• 1 pound large shrimp (16 – 20 per pound) peeled and deveined (save the shells!)

For the Brine:

  • 1/3 cup each kosher salt and brown sugar
  • 1 quart cold water

For the Marinade

  • 1/4 cup olive oil
  • 2 teaspoons finely chopped garlic
  • 1 tablespoon chopped parsley
  • 1/4 teaspoon red pepper flakes (or to taste)
  • 2 tablespoons dry white wine

Salsa Verde (recipe follows)

Garnish: Sprigs of cilantro


  1. Prepare brine by stirring salt, sugar and water together until dissolved. Add shrimp and refrigerate for 20 minutes or so. Mix the marinade ingredients together in a small bowl and set aside.
  2. Remove shrimp from the brine and rinse thoroughly. Toss with the marinade to coat the shrimp and marinate for up to 1 hour, refrigerated.
  3. Grill shrimp on both sides over medium hot coals (or alternately under a hot broiler) until they are just cooked through, about 3 minutes total, turning halfway through. Place shrimp on plates and top with the salsa and cilantro sprigs. Serve warm or at room temperature.


Makes about 1 cup

This is a quick little sauce of Spanish origin that is delicious on all kinds of grilled, pan seared or roasted meats, fish and vegetables. Note that I’ve used blanched or roasted garlic rather than the fresh raw type. I think this is especially important if you are going to make the sauce ahead. Over time, raw garlic can become harsh and hot. Blanched or roasted garlic maintains its more subtle and sweet flavor and doesn’t overpower the sauce as it sits.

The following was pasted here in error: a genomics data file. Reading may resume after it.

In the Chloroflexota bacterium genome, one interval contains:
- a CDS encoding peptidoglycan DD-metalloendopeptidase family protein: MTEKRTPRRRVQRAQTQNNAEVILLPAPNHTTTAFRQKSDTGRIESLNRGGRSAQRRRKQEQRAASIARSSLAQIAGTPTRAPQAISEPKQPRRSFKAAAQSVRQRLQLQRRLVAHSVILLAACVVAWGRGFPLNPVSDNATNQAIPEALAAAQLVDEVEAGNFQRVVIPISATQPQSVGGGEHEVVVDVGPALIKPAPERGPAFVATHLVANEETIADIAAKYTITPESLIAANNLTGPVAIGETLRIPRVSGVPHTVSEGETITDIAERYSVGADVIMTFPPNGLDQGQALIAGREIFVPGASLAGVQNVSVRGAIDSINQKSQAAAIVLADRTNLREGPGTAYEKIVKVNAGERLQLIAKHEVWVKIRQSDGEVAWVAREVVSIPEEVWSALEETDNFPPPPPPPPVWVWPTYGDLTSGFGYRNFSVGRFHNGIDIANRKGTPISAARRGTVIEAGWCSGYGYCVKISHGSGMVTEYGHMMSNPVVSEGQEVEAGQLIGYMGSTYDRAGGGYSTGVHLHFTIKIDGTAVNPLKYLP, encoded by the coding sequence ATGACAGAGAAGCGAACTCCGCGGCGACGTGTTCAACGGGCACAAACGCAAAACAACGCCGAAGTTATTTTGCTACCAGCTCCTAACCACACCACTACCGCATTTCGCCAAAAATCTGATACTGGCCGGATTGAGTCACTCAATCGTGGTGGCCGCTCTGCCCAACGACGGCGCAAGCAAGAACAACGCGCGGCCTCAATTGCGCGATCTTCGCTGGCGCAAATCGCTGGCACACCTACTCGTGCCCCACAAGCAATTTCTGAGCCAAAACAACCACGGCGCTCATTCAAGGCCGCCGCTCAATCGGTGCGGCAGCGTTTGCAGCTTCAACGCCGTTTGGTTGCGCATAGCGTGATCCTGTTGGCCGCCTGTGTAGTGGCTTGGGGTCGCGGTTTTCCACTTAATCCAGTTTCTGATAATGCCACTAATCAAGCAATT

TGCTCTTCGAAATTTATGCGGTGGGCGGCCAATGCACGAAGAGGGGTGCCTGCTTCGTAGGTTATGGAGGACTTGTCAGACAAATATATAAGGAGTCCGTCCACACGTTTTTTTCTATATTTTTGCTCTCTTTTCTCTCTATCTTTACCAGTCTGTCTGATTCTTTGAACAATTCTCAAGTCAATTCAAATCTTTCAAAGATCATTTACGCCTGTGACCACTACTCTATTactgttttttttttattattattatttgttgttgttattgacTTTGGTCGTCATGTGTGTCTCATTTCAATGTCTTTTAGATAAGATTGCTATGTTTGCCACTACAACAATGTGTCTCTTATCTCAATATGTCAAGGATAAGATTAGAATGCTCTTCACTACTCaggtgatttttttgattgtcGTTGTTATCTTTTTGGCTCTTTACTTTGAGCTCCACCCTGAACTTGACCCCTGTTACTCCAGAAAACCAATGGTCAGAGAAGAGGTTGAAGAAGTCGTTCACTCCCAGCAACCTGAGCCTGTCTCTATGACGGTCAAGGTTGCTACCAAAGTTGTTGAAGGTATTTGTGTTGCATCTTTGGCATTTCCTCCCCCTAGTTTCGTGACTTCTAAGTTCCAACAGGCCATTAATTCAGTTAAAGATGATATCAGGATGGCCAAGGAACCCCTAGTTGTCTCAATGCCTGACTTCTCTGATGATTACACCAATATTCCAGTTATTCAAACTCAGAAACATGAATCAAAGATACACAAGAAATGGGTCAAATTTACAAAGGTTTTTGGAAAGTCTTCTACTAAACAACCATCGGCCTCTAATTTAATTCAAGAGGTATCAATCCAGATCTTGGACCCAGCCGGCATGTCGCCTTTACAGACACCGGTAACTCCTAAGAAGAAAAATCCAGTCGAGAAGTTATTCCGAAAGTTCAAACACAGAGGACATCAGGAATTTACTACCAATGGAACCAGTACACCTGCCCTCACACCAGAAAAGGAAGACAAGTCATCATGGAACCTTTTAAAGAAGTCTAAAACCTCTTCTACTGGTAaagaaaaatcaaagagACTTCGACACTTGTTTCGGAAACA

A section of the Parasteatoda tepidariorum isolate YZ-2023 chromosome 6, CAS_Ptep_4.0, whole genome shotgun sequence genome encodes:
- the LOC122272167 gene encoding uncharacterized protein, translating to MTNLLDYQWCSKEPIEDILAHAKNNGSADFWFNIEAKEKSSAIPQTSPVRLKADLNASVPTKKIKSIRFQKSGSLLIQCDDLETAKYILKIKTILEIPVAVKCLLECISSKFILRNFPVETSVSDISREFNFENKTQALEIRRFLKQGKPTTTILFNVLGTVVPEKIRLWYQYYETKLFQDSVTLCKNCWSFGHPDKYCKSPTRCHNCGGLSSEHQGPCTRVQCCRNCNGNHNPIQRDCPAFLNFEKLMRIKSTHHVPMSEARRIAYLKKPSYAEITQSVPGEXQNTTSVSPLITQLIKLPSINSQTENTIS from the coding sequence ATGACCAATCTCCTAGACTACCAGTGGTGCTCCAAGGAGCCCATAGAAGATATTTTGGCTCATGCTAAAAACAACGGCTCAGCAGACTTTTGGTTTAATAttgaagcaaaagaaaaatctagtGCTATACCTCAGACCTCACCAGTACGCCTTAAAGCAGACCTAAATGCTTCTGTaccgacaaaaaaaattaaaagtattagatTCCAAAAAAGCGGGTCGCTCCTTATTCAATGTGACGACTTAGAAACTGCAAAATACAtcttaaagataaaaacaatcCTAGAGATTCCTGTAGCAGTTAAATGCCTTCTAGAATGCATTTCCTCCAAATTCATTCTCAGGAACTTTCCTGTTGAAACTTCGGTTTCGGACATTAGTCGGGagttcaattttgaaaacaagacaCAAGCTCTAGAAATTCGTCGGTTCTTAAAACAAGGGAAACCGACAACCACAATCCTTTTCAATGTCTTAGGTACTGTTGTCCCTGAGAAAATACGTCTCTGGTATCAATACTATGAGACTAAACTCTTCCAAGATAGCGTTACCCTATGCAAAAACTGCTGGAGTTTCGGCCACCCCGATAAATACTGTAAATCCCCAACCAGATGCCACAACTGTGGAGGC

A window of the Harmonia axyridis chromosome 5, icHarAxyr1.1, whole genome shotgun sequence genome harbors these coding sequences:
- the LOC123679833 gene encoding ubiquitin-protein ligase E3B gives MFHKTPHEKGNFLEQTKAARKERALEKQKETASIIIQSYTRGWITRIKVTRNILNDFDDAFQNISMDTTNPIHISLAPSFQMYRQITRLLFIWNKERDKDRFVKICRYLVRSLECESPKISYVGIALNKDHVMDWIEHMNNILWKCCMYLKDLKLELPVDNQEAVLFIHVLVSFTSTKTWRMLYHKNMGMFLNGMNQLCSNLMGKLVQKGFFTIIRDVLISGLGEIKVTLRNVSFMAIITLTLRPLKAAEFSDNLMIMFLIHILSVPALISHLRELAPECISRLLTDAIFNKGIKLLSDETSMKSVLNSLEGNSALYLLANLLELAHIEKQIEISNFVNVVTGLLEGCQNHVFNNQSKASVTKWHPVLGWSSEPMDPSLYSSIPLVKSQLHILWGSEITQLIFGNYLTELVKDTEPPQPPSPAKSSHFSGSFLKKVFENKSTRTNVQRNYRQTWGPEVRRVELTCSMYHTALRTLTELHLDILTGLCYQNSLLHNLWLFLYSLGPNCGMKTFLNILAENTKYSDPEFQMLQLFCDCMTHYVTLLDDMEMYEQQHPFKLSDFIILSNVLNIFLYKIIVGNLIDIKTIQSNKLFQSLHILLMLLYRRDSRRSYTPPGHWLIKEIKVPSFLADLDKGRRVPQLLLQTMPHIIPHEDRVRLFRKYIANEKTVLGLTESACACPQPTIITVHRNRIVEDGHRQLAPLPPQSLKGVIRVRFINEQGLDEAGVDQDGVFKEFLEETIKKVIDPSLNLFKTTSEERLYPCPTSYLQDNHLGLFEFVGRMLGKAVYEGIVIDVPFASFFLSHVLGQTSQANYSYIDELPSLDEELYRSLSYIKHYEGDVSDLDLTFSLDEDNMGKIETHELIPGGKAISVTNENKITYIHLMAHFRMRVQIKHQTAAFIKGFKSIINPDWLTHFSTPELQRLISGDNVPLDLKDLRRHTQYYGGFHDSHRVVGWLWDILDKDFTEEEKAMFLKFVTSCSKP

• 2 cups coarsely chopped parsley
  • 1/2 cup chopped fresh basil or mint
  • 4 (or more) anchovy fillets in oil
  • 2 tablespoons drained capers
  • 2 tablespoons blanched or roasted garlic (see note below)
  • 1 tablespoon finely grated lemon zest
  • 2/3 cup or so fruity extra virgin olive oil
  • Salt and freshly ground black pepper to taste


  1. Add the parsley, anchovies, capers, garlic (blanching and roasting directions below), basil (or mint) and zest to a food processor or blender. With machine running, slowly add the oil until just blended. Sauce should still have a little texture. Season with salt and pepper. Can be stored covered and refrigerated for up to 1 day.
  2. To blanch garlic, separate cloves but don’t peel. Place in a small sauce pan and cover with at least ½ inch of cold water. Place on stove over high heat and bring to a boil. As soon as water boils, drain and repeat process one more time. Rinse to cool off cloves. Remove husk from poached garlic and store covered in refrigerator for up to 2 weeks.
  3. To roast garlic, cut off top quarter of a whole head to expose each of the cloves. Drizzle with a little olive oil and season with salt and pepper. Wrap loosely in foil and roast in a preheated 375-degree oven for 30 – 40 minutes or until garlic is soft when gently squeezed. Store covered in refrigerator for up to 2 weeks. Squeeze out as needed.


john ashJohn Ash has written three books:  John Ash Cooking One-on-One: Private Lessons in Simple Contemporary Food from a Master Teacher was published spring 2004 by Clarkson Potter and won a 2005 James Beard award. He has authored two other books: From the Earth to the Table: John Ash’s Wine Country Cuisine and American Game Cooking. The former was awarded the IACP awards for Best American Cookbook and the Julia Child Cookbook of the Year. He is an occasional contributor to culinary magazines such as Fine Cooking and Eating Well.

John offers two hands-on culinary experiences, 3.5 hours each, during which you will enjoy preparing your own meal along with fellow cooks. Classes take place at La Cocina Que Canta, our culinary center on Tuesday and Thursday at 4pm. For more information and registration, please click here.